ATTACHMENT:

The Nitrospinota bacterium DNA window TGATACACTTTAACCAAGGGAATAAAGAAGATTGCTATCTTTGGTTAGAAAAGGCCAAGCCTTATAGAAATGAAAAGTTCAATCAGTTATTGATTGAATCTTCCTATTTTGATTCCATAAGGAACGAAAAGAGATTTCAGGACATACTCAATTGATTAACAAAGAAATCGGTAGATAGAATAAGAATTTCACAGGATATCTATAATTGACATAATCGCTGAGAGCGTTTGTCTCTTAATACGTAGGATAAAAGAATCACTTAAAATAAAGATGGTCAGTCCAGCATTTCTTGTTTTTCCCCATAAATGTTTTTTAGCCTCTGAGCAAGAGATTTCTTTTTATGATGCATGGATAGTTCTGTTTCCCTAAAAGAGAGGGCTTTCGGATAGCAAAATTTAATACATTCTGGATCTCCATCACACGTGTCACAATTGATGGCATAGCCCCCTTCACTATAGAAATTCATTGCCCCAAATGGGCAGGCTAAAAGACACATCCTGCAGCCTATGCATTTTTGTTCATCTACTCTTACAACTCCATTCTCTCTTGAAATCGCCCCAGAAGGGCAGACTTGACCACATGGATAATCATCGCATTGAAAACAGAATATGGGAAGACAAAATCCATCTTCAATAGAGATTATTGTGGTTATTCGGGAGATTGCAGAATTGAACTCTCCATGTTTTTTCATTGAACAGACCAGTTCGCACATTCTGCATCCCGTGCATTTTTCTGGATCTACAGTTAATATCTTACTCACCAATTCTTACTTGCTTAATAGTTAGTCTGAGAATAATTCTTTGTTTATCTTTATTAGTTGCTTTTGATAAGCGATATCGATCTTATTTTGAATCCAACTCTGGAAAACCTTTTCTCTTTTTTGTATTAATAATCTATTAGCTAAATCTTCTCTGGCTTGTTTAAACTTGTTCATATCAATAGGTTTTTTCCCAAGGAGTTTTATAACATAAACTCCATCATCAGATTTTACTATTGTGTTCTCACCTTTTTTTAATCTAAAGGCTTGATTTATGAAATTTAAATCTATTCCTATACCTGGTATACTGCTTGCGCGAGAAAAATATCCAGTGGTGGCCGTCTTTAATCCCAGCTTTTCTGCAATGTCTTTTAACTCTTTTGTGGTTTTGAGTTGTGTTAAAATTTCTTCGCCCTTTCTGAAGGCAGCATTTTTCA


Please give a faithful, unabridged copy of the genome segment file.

The Nitrospinota bacterium DNA window TGATACACTTTAACCAAGGGAATAAAGAAGATTGCTATCTTTGGTTAGAAAAGGCCAAGCCTTATAGAAATGAAAAGTTCAATCAGTTATTGATTGAATCTTCCTATTTTGATTCCATAAGGAACGAAAAGAGATTTCAGGACATACTCAATTGATTAACAAAGAAATCGGTAGATAGAATAAGAATTTCACAGGATATCTATAATTGACATAATCGCTGAGAGCGTTTGTCTCTTAATACGTAGGATAAAAGAATCACTTAAAATAAAGATGGTCAGTCCAGCATTTCTTGTTTTTCCCCATAAATGTTTTTTAGCCTCTGAGCAAGAGATTTCTTTTTATGATGCATGGATAGTTCTGTTTCCCTAAAAGAGAGGGCTTTCGGATAGCAAAATTTAATACATTCTGGATCTCCATCACACGTGTCACAATTGATGGCATAGCCCCCTTCACTATAGAAATTCATTGCCCCAAATGGGCAGGCTAAAAGACACATCCTGCAGCCTATGCATTTTTGTTCATCTACTCTTACAACTCCATTCTCTCTTGAAATCGCCCCAGAAGGGCAGACTTGACCACATGGATAATCATCGCATTGAAAACAGAATATGGGAAGACAAAATCCATCTTCAATAGAGATTATTGTGGTTATTCGGGAGATTGCAGAATTGAACTCTCCATGTTTTTTCATTGAACAGACCAGTTCGCACATTCTGCATCCCGTGCATTTTTCTGGATCTACAGTTAATATCTTACTCACCAATTCTTACTTGCTTAATAGTTAGTCTGAGAATAATTCTTTGTTTATCTTTATTAGTTGCTTTTGATAAGCGATATCGATCTTATTTTGAATCCAACTCTGGAAAACCTTTTCTCTTTTTTGTATTAATAATCTATTAGCTAAATCTTCTCTGGCTTGTTTAAACTTGTTCATATCAATAGGTTTTTTCCCAAGGAGTTTTATAACATAAACTCCATCATCAGATTTTACTATTGTGTTCTCACCTTTTTTTAATCTAAAGGCTTGATTTATGAAATTTAAATCTATTCCTATACCTGGTATACTGCTTGCGCGAGAAAAATATCCAGTGGTGGCCGTCTTTAATCCCAGCTTTTCTGCAATGTCTTTTAACTCTTTTGTGGTTTTGAGTTGTGTTAAAATTTCTTCGCCCTTTCTGAAGGCAGCATTTTTCA